Emergencies preparedness, response

Middle East respiratory syndrome coronavirus (MERS-CoV) – Saudi Arabia

Disease outbreak news
3 February 2015

Between 14 and 22 January 2015, the IHR National Focal Point for the Kingdom of Saudi Arabia (SAU) notified WHO of 9 additional cases of Middle East respiratory syndrome coronavirus (MERS-CoV) infection, including 4 deaths. Cases are listed by date of reporting, with the most recent case listed first.

Details of the cases are as follows:

  • An 84-year-old female from Riyadh city developed symptoms on 19 January and was admitted to a private hospital on 20 January. The patient has comorbidities but no history of exposure to any known risk factors in the 14 days prior to the onset of symptoms. The patient was in ICU in critical condition. Since then, she recovered and was discharged on 27 January.
  • A 77-year-old male from Riyadh city developed symptoms on 18 January and was admitted to a private hospital on 21 January. The patient has comorbidities but no history of exposure to any known risk factors in the 14 days prior to the onset of symptoms. The patient was in ICU in critical condition. Since then, he recovered and was discharged on 28 January.
  • An 80-year-old male from Riyadh city developed symptoms on 26 December and was admitted to hospital on the same day. The patient had comorbidities. On 26 December, he was in an emergency room where two previously reported MERS-CoV cases had been treated, although the patient had no direct contact with either case. He had no history of exposure to other known risk factors in the 14 days prior to the onset of initial symptoms. The patient was in ICU and passed away on 23 January.
  • A 38-year-old male from Riyadh city developed symptoms on 14 January. The patient, who has comorbidities, was initially admitted to hospital on 1 January for a surgical procedure. On 7 January, during his admission, he went out on a day-release where he visited his family in Aldawadmi city. On 12 January, the patient underwent surgery in a hospital where a laboratory confirmed MERS-CoV case had also been treated, although there is no history of contact between the patient and the case. He has no history of exposure to other known risk factors in the 14 days prior to the onset of symptoms. Currently, the patient is in stable condition and remains in isolation.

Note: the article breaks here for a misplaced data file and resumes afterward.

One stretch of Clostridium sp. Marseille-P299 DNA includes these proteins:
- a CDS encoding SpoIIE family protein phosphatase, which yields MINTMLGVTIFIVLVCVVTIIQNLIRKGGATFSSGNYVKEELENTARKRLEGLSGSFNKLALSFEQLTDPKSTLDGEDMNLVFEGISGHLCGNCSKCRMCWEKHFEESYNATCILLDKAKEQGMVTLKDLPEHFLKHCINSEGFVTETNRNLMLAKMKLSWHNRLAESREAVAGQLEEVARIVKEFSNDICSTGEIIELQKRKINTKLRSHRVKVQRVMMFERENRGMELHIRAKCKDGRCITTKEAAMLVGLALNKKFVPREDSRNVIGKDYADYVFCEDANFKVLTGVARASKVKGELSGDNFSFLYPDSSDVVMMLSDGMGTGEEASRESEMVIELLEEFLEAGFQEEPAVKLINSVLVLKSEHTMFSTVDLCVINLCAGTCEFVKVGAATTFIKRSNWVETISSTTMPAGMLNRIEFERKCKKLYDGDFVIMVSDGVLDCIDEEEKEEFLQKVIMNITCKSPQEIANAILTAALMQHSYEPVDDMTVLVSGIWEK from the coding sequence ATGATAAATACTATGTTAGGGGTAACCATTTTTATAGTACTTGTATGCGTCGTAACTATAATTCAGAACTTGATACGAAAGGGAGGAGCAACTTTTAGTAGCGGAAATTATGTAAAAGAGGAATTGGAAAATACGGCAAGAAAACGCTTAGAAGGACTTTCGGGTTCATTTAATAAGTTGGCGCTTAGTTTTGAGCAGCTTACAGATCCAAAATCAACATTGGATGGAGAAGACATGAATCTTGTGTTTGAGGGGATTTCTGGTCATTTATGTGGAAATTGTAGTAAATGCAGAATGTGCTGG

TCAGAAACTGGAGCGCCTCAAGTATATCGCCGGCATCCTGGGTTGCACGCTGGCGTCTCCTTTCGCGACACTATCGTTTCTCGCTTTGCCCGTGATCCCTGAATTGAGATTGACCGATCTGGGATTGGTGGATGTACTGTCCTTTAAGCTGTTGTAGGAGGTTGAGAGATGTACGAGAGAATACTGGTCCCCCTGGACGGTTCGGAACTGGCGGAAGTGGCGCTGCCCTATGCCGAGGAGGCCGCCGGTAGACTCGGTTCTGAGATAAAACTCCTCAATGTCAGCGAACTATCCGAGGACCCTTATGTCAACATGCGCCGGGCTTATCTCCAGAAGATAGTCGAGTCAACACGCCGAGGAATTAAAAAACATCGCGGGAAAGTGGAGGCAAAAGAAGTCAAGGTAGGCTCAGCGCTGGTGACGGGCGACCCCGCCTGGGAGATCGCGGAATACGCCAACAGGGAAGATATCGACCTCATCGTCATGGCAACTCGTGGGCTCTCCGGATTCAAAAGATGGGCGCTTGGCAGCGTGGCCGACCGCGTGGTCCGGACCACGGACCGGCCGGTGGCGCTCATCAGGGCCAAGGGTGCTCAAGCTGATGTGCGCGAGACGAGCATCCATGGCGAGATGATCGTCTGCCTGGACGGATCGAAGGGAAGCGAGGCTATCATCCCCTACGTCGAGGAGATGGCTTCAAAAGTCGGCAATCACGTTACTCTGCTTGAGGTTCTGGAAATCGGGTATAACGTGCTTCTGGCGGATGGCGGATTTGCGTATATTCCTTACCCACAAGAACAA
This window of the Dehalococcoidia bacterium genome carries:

• A 76-year-old male from Riyadh city developed symptoms on 12 January. The patient, who had comorbidities, was initially admitted to hospital for an unrelated medical condition on 3 November. He received care in a hospital where a laboratory confirmed MERS-CoV case had also been treated. The patient had no history of exposure to other known risk factors in the 14 days prior to the onset of symptoms. He was in critical condition and passed away on 18 January.
  • A 67-year-old male from Riyadh city developed symptoms on 12 January and was admitted to hospital on 16 January. The patient has comorbidities. He frequently visited a health-care facility in Riyadh to treat his unrelated medical condition but has no history of contact with patients with respiratory symptoms. The facility is not associated with previous known MERS-CoV cases. There is no history of exposure to any known risk factors in the 14 days prior to the onset of symptoms. Currently, the patient is in stable condition and remains in an isolation ward.